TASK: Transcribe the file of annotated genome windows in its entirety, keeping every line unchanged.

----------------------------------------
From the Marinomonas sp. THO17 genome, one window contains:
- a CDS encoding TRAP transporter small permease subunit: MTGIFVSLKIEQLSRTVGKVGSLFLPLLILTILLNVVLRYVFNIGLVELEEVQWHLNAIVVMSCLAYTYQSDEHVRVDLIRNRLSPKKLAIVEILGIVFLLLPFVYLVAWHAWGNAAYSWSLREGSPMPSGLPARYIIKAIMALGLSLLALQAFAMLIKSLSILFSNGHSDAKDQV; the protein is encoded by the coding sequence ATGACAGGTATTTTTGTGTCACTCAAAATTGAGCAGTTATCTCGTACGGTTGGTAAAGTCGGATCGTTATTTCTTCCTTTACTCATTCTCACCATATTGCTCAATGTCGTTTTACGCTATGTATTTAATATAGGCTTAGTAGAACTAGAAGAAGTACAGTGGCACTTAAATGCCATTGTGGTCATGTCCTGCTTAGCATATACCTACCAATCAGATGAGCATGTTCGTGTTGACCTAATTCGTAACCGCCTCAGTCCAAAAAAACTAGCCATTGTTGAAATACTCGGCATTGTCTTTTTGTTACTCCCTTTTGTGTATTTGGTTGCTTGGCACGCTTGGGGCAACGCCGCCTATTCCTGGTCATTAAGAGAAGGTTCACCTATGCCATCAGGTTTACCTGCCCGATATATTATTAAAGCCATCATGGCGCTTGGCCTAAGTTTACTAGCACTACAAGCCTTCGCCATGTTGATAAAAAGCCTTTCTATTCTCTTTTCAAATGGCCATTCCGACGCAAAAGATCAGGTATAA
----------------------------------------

From the Marinomonas sp. THO17 genome, one window contains:
- a CDS encoding TRAP transporter small permease subunit: MTGIFVSLKIEQLSRTVGKVGSLFLPLLILTILLNVVLRYVFNIGLVELEEVQWHLNAIVVMSCLAYTYQSDEHVRVDLIRNRLSPKKLAIVEILGIVFLLLPFVYLVAWHAWGNAAYSWSLREGSPMPSGLPARYIIKAIMALGLSLLALQAFAMLIKSLSILFSNGHSDAKDQV; the protein is encoded by the coding sequence ATGACAGGTATTTTTGTGTCACTCAAAATTGAGCAGTTATCTCGTACGGTTGGTAAAGTCGGATCGTTATTTCTTCCTTTACTCATTCTCACCATATTGCTCAATGTCGTTTTACGCTATGTATTTAATATAGGCTTAGTAGAACTAGAAGAAGTACAGTGGCACTTAAATGCCATTGTGGTCATGTCCTGCTTAGCATATACCTACCAATCAGATGAGCATGTTCGTGTTGACCTAATTCGTAACCGCCTCAGTCCAAAAAAACTAGCCATTGTTGAAATACTCGGCATTGTCTTTTTGTTACTCCCTTTTGTGTATTTGGTTGCTTGGCACGCTTGGGGCAACGCCGCCTATTCCTGGTCATTAAGAGAAGGTTCACCTATGCCATCAGGTTTACCTGCCCGATATATTATTAAAGCCATCATGGCGCTTGGCCTAAGTTTACTAGCACTACAAGCCTTCGCCATGTTGATAAAAAGCCTTTCTATTCTCTTTTCAAATGGCCATTCCGACGCAAAAGATCAGGTATAA